FIRE Releases Its Guide to First-Year Orientation and Thought Reform on Campus

November 9, 2005

PHILADELPHIA, November 9, 2005—Today the Foundation for Individual Rights in Education (FIRE) celebrates the release of its Guide to First-Year Orientation and Thought Reform on Campus. The Guide, written and edited by distinguished legal scholars from across the political and ideological spectrum, is available free to college students on FIRE’s website, thefire.org.
 
ACLU President Nadine Strossen has hailed the Guide to First-Year Orientation and Thought Reform on Campus as “both groundbreaking and empowering.” Paul K. McMasters of the First Amendment Center says that the Guide “should be required reading for college officials and faculty everywhere.”
 
The Guide’s authors are Jordan Lorence, a First Amendment litigator and senior counsel for the Alliance Defense Fund, and FIRE cofounder Harvey A. Silverglate, a well-known Boston civil rights attorney and member of FIRE’s Board of Directors. Lorence and Silverglate emphasize in the Guide that students have the right not only to speak freely, but also to believe according to the dictates of their consciences. As they point out, “After all, the freedom to speak is a dead letter if one lacks the freedom to think, to believe, or disbelieve…. Over one’s inner mind, conscience, and self, no one has coercive power.”
 
The Guide also cites several ways that colleges and universities deprive students and professors of their freedom of conscience. Some of these methods include:

  • Mandatory “diversity training” like that imposed recently at Washington State University;
  • Speech codes mandating certain attitudes, such as the one FIRE defeated in court at Shippensburg University;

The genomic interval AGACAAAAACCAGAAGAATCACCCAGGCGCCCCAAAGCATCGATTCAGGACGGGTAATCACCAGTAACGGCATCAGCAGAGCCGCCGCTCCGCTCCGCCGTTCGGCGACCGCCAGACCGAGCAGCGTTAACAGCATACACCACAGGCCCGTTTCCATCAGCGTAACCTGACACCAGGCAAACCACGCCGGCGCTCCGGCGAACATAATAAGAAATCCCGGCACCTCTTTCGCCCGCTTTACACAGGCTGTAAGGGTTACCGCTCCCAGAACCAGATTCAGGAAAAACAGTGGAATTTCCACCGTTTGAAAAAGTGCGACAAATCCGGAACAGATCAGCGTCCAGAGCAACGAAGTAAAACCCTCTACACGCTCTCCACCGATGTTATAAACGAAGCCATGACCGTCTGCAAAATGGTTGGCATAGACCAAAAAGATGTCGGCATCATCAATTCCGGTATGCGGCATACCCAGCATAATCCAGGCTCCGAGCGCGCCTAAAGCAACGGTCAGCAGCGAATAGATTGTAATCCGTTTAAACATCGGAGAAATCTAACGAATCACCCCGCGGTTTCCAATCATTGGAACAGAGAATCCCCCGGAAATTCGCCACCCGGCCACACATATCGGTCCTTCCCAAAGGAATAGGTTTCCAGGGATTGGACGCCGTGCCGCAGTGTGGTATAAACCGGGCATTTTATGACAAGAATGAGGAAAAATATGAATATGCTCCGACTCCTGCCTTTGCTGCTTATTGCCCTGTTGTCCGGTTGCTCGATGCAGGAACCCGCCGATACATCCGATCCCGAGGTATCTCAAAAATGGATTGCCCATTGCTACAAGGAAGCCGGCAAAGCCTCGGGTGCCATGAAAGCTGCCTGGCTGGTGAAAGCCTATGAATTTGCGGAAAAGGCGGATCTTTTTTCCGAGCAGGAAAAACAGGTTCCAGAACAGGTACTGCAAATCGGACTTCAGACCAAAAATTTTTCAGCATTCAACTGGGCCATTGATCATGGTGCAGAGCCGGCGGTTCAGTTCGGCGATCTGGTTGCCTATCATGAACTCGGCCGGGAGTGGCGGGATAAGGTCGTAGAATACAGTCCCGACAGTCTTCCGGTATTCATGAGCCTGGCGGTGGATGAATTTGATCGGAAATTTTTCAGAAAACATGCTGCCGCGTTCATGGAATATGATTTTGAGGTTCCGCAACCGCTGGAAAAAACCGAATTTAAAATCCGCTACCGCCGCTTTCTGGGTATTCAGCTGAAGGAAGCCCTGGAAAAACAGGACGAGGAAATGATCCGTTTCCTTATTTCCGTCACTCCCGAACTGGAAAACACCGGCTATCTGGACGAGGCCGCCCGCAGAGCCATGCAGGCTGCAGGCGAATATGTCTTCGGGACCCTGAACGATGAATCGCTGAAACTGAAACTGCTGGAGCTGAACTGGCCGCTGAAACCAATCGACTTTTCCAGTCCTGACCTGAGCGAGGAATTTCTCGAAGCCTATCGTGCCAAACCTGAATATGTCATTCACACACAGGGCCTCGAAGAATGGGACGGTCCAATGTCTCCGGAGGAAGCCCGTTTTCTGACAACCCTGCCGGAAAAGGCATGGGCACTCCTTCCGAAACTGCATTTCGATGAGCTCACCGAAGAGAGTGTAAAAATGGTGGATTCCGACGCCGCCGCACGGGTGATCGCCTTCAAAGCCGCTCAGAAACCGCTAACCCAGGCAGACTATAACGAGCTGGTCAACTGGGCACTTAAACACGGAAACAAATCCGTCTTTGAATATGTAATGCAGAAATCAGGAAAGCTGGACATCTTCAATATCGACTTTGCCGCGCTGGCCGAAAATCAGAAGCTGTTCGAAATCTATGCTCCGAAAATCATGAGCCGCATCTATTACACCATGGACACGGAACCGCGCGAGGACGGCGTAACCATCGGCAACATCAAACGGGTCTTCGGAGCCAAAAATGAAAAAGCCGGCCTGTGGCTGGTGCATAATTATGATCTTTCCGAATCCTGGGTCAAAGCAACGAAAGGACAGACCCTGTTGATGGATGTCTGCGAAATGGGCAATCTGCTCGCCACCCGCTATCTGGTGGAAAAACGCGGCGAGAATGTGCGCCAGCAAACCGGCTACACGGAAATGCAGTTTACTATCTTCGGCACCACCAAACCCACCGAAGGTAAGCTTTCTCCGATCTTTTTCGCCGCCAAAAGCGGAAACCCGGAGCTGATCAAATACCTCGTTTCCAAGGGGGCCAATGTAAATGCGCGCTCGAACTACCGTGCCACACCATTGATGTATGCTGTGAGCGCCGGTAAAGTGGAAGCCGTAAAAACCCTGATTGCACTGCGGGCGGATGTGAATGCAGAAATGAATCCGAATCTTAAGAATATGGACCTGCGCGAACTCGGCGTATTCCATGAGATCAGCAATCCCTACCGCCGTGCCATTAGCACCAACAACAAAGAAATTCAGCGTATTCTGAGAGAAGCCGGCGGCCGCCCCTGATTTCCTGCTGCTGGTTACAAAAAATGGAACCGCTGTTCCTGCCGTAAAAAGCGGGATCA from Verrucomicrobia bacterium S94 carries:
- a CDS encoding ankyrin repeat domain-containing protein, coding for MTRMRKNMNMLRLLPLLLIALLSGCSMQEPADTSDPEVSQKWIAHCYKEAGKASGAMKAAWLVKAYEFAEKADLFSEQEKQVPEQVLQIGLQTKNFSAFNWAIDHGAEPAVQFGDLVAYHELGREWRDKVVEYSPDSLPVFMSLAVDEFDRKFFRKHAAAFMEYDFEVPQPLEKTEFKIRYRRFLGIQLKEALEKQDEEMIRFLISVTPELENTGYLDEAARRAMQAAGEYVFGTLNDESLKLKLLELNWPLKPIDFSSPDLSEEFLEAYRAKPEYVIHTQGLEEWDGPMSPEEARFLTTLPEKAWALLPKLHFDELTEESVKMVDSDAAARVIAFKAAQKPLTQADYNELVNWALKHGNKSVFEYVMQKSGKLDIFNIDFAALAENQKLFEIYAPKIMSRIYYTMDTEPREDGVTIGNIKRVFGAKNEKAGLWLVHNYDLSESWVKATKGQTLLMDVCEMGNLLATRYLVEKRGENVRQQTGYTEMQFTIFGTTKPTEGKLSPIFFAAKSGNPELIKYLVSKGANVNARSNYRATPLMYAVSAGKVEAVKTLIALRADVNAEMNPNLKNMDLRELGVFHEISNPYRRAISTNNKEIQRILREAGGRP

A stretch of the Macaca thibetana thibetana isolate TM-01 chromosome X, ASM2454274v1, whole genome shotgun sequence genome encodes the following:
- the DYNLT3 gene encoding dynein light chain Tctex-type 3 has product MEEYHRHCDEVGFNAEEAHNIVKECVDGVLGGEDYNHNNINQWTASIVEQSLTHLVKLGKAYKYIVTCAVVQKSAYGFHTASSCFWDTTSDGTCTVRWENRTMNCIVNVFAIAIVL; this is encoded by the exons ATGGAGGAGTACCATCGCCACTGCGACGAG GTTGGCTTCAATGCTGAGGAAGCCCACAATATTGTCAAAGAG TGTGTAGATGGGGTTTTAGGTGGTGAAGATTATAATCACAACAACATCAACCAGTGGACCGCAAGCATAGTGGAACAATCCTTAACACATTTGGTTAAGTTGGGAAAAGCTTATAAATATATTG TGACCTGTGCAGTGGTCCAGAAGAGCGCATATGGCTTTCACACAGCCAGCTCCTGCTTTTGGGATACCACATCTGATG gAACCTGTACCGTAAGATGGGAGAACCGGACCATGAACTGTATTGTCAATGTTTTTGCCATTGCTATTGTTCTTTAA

• The use of nondiscrimination policies to ban organizations with dissenting viewpoints, especially religious groups, as in FIRE’s recent case at Princeton University; and
  • Punitive impositions of psychological counseling, one instance of which FIRE recently quashed at the University of New Hampshire.

A distinguished group of legal scholars selected from across the political and ideological spectrum serves as the Board of Editors to FIRE’s entire series of Guides to Student Rights on Campus. The political and philosophical diversity of the Board demonstrates that campus liberty is not a matter of partisan politics, but rather of the rights and responsibilities of free individuals in a free society.
 
In addition to Strossen and McMasters, the Board of Editors includes noted constitutional scholars Vivian Berger of Columbia Law School, T. Kenneth Cribb, Jr., of the Intercollegiate Studies Institute, Alan Dershowitz of Harvard Law School, Edwin Meese of the Heritage Foundation, Roger Pilon of the Cato Institute, and Jamin Raskin of American University’s Washington College of Law.
 
FIRE’s Guide to First-Year Orientation and Thought Reform on Campus is the fifth and final volume of FIRE’s Guides to Student Rights on Campus. The series also includes FIRE’s flagship publication, the Guide to Free Speech on Campus, as well as the Guide to Due Process and Fair Procedure on Campus, Guide to Student Fees, Funding, and Legal Equality on Campus, and Guide to Religious Liberty on Campus.
 
College students can order paperback copies of all the Guides—and anyone can download an electronic copy—free of charge at thefire.org/guides. They are also available to the general public at a nominal cost at thefire.org/guides or Amazon.com.
 
FIRE is a nonprofit educational foundation that unites civil rights and civil liberties leaders, scholars, journalists, and public intellectuals from across the political and ideological spectrum on behalf of individual rights, due process, freedom of expression, academic freedom, and rights of conscience at our nation’s colleges and universities. FIRE’s efforts to preserve liberty on campuses across America can be viewed at thefire.org.
 
CONTACT: 
David French, President, FIRE: 215-717-3473; david@thefire.org
Greg Lukianoff, Director of Legal and Public Advocacy, FIRE: 215-717-3473; greg@thefire.org